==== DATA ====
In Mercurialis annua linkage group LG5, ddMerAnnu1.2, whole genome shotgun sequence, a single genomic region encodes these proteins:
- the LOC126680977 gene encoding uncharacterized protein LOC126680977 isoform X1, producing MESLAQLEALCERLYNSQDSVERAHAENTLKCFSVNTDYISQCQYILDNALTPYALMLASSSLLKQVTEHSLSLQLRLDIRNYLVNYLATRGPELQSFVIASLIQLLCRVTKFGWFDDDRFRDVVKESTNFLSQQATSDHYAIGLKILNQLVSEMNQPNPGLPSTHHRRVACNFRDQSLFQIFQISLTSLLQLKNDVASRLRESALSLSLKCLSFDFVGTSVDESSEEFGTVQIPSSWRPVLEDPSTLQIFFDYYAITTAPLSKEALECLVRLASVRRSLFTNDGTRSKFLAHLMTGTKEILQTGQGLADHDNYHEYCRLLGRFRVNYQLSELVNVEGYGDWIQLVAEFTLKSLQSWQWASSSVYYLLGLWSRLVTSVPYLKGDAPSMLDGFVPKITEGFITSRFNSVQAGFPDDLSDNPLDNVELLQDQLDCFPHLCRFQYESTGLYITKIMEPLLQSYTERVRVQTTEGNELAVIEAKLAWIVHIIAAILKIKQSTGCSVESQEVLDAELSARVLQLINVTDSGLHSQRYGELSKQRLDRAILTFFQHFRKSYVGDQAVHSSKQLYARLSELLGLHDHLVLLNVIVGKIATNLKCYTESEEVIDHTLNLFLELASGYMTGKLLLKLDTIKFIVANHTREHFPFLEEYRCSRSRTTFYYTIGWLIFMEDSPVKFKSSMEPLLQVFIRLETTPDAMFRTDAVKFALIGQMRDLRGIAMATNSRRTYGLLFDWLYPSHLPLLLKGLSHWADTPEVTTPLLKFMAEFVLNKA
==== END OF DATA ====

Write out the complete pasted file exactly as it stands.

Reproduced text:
In Mercurialis annua linkage group LG5, ddMerAnnu1.2, whole genome shotgun sequence, a single genomic region encodes these proteins:
- the LOC126680977 gene encoding uncharacterized protein LOC126680977 isoform X1, producing MESLAQLEALCERLYNSQDSVERAHAENTLKCFSVNTDYISQCQYILDNALTPYALMLASSSLLKQVTEHSLSLQLRLDIRNYLVNYLATRGPELQSFVIASLIQLLCRVTKFGWFDDDRFRDVVKESTNFLSQQATSDHYAIGLKILNQLVSEMNQPNPGLPSTHHRRVACNFRDQSLFQIFQISLTSLLQLKNDVASRLRESALSLSLKCLSFDFVGTSVDESSEEFGTVQIPSSWRPVLEDPSTLQIFFDYYAITTAPLSKEALECLVRLASVRRSLFTNDGTRSKFLAHLMTGTKEILQTGQGLADHDNYHEYCRLLGRFRVNYQLSELVNVEGYGDWIQLVAEFTLKSLQSWQWASSSVYYLLGLWSRLVTSVPYLKGDAPSMLDGFVPKITEGFITSRFNSVQAGFPDDLSDNPLDNVELLQDQLDCFPHLCRFQYESTGLYITKIMEPLLQSYTERVRVQTTEGNELAVIEAKLAWIVHIIAAILKIKQSTGCSVESQEVLDAELSARVLQLINVTDSGLHSQRYGELSKQRLDRAILTFFQHFRKSYVGDQAVHSSKQLYARLSELLGLHDHLVLLNVIVGKIATNLKCYTESEEVIDHTLNLFLELASGYMTGKLLLKLDTIKFIVANHTREHFPFLEEYRCSRSRTTFYYTIGWLIFMEDSPVKFKSSMEPLLQVFIRLETTPDAMFRTDAVKFALIGQMRDLRGIAMATNSRRTYGLLFDWLYPSHLPLLLKGLSHWADTPEVTTPLLKFMAEFVLNKA